STRIPED BASS fishing has improved on the local reefs and rip areas with fish measuring (length in inches) in the high 40’s being reported. Live lining bunker (Atlantic menhaden) or scup is a good way to score on “cow” stripers. Also, don’t overlook fishing the rivers at night. Large stripers have been ascending the tidal rivers to feast on bunker. Striper spots include the usual spots: Watch Hill reefs, Ram Island Reef in Fishers Island Sound, lower Mystic and Thames River, the Race, Sluiceway, Plum Gut, Pigeon Rip, outer Bartlett Reef, Black Point, the “humps’ south of Hatchett Reef, lower Connecticut River, Long Sand Shoal, Cornfield Point, Southwest Reef (outer), Sixmile Reef, Falkner Island area, the reefs off Branford, New Haven Harbor and the upper reaches, Charles Island area, lower Housatonic River, buoys 18 and 20 off Stratford Point, Stratford Shoal/Middle Ground, Penfield Reef, around the Norwalk Islands, and Cable and Anchor Reef.

BLUEFISH fishing is still not consistent for this time of year but is slowly getting there. There is a mixed bag of sizes with most fish ranging from 4 lbs to the lower teens. Bluefish fishing spots include the reefs off Watch Hill, the Race, Thames River, Sluiceway, Plum Gut, Pigeon Rip, lower Connecticut River, Long Sand Shoal, Sixmile Reef, Falkner Island area, New Haven Harbor and upper reaches, lower Housatonic River, buoys 18 and 20 off Stratford Point, Stratford Shoal/Middleground, Penfield Reef, and Cable and Anchor Reef. SNAPPER fishing has picked up with fish measuring about 3-5 inches in length. Any of the tidal creeks and rivers during the flood tide will do.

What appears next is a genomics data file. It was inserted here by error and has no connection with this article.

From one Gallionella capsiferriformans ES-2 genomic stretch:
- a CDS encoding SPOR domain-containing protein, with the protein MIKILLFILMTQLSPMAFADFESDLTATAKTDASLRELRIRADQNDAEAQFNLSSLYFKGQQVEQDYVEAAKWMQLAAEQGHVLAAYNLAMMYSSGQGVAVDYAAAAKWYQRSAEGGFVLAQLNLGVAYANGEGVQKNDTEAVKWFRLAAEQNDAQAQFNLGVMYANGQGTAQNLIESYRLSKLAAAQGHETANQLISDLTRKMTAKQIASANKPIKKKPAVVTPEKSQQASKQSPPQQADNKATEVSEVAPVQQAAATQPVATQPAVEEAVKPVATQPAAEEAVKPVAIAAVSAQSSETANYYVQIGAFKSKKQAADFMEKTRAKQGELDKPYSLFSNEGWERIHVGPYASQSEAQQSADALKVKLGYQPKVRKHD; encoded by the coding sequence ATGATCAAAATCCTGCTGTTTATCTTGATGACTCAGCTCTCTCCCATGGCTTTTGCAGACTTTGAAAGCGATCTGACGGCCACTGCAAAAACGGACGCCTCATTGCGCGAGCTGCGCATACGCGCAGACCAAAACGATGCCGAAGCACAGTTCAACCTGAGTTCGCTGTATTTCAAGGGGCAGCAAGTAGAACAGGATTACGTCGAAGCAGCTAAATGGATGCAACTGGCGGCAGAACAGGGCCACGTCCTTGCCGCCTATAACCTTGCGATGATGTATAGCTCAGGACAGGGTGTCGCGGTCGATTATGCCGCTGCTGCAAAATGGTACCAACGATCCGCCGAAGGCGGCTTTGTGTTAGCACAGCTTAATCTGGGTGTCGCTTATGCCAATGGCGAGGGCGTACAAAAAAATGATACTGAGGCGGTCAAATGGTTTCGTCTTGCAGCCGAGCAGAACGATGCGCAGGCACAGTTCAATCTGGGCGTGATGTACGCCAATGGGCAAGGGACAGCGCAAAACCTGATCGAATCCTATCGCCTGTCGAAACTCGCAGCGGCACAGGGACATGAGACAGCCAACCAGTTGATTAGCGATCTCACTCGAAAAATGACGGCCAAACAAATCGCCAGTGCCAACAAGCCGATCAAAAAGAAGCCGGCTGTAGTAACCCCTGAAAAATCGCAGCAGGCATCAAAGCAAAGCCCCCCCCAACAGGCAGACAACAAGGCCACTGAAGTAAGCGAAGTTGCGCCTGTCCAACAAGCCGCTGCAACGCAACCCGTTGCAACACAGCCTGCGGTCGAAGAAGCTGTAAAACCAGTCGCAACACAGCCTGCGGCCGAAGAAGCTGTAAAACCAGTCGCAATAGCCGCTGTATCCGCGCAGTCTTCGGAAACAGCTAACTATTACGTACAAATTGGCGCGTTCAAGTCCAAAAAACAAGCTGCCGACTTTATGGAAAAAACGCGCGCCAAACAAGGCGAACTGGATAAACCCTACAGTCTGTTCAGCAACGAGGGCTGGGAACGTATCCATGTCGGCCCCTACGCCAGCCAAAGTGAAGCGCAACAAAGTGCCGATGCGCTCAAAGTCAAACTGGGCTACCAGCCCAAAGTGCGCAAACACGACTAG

SUMMER FLOUNDER (fluke) fishing is fair to good especially in deeper (50+ ft) water. Flukin’ spots include the south shore of Fishers Island (Isabella Beach, Wilderness Point), Napatree Point and along the beach, off the Stonington breakwater, mouth of the Mystic River over to Groton Long Point, Twotree Island Channel, Black Point/Niantic Bay including the Bloody Grounds, Sound View Beach, Long Sand Shoal, Falkner Island area, New Haven Harbor, off the mouth of the Housatonic River during the flood tide, and around the Norwalk Islands.

SCUP (porgy) fishing continues to improve on the local reefs. BLACK SEA BASS fishing is also good on the major reefs and wrecks. The reefs from Madison over to

Branford reefs have been consistent fishing areas.

HICKORY SHAD fishing remains good in the Black Hall River and the lower Connecticut River (DEEP Marine Headquarters fishing pier).

BLUE CRABBING continues to improve in the tidal creeks as the season progresses.